The Power of Influences Part One
I'd like to begin a semi-regular exploration of practitioners and theoreticians that I have found invaluable in the formation of my work and worldview, in service to the idea that psychotherapeutic counseling be something that seekers participate in rather than simply consume. Many of my influences and the general approach I bring to the work of therapy are sadly uncommon in these days of managed care and brief solution focused programing. I have no illusion that I can reverse such trends, but I do believe that I can better highlight how my work differs and why that may be of value to clients I work with.
First up is Dr. RD Laing a Scottish psychiatrist who wrote extensively on mental illness– in particular, the experience of psychosis. Laing's views on the causes and treatment of serious mental dysfunction, (strongly influenced by existential philosophy) ran counter to the psychiatric orthodoxy of the day (and continues to appear even more radical today) by taking the expressed feelings of the individual patient or client as valid descriptions of lived experience rather than simply as symptoms of some separate or underlying disorder.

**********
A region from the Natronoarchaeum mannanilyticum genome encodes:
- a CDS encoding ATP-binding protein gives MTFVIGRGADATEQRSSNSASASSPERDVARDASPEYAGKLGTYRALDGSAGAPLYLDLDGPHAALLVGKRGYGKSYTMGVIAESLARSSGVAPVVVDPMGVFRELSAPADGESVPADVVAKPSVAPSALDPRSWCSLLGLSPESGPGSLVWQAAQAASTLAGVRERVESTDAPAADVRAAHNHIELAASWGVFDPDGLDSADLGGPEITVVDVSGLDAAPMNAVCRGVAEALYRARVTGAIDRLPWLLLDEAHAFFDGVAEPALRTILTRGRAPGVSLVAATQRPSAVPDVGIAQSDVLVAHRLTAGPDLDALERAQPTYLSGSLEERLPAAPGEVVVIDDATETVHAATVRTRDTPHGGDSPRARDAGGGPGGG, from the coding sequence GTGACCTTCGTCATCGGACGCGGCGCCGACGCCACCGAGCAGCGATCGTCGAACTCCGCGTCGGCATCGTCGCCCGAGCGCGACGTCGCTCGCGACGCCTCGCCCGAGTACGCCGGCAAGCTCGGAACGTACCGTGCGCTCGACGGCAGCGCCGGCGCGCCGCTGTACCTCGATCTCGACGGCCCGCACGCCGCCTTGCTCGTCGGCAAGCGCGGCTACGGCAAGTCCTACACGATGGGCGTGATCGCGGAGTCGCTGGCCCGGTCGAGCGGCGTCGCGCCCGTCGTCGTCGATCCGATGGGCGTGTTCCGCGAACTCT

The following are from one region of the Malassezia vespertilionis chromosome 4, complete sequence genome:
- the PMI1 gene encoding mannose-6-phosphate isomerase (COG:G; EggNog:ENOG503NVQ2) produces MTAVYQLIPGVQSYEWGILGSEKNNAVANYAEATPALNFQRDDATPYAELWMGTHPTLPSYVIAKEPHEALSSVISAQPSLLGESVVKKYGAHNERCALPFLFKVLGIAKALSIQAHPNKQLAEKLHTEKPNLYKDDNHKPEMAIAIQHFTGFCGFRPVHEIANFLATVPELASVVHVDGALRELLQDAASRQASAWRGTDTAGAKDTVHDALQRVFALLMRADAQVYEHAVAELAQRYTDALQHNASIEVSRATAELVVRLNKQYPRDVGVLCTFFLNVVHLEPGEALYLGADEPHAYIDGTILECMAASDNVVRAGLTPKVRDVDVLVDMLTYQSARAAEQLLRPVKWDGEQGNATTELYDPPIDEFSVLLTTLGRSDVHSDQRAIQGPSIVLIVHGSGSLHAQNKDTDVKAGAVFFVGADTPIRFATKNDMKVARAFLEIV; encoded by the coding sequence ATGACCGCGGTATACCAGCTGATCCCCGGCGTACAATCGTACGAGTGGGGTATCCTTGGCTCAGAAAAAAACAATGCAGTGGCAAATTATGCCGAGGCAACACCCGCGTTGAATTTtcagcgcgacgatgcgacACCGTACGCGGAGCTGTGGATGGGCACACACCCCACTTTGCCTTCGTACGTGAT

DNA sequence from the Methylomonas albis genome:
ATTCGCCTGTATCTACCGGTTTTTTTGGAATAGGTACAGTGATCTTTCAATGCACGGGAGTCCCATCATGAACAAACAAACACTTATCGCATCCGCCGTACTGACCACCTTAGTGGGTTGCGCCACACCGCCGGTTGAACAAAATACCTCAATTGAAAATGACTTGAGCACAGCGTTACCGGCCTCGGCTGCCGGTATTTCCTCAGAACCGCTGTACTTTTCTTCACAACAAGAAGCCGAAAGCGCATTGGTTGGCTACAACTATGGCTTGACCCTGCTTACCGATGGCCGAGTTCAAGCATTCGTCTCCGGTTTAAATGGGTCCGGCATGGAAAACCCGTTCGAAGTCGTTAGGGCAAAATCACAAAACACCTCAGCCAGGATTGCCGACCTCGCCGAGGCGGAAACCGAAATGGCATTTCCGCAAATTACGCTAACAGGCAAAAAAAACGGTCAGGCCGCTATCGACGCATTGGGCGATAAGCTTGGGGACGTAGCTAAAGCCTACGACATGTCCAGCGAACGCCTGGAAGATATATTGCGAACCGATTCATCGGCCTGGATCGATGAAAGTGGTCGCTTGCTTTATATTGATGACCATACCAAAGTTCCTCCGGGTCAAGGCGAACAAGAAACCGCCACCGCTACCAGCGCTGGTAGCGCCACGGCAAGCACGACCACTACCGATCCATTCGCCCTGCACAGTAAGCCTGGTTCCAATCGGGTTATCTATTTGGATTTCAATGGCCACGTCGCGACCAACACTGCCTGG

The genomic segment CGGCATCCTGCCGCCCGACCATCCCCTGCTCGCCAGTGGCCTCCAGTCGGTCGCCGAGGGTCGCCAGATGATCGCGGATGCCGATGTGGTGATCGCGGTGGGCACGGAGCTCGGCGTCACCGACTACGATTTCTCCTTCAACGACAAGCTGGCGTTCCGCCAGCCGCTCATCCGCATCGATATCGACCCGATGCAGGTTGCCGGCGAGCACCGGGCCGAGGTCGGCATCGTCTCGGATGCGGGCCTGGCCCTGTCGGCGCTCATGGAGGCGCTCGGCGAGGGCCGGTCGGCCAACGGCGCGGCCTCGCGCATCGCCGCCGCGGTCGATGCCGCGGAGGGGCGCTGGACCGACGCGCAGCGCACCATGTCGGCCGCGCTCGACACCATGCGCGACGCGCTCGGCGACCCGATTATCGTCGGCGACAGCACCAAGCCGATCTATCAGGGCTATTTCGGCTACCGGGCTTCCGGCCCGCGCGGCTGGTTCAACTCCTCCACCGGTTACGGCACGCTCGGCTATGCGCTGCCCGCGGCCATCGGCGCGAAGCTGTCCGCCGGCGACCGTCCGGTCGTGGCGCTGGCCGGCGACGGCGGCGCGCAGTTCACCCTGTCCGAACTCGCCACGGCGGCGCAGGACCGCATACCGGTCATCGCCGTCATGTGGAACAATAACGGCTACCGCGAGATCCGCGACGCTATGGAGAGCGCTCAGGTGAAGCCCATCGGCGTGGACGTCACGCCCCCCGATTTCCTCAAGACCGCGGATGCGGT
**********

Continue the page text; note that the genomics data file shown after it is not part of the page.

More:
Laing's work has been crucial in informing how I approach the politics and practice of psychotherapy and how I choose to engage with clients. The following is a trailer for a delightful documentary titled “DidYou Used To Be RD Laing?”
The Wikipedia Entry on RD Laing
Biography from the Society for Langian Studies
Quotes from RD Laing
So what have I taken from the work of RD Laing? In the most simplistic of statements, I'd say it is the foundational belief that that psychotherapy is a co-creative experience of connection between two human beings rather than a "cure" for the sick offered by the all knowing expert.
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Bryan Dieterich, MA, LPC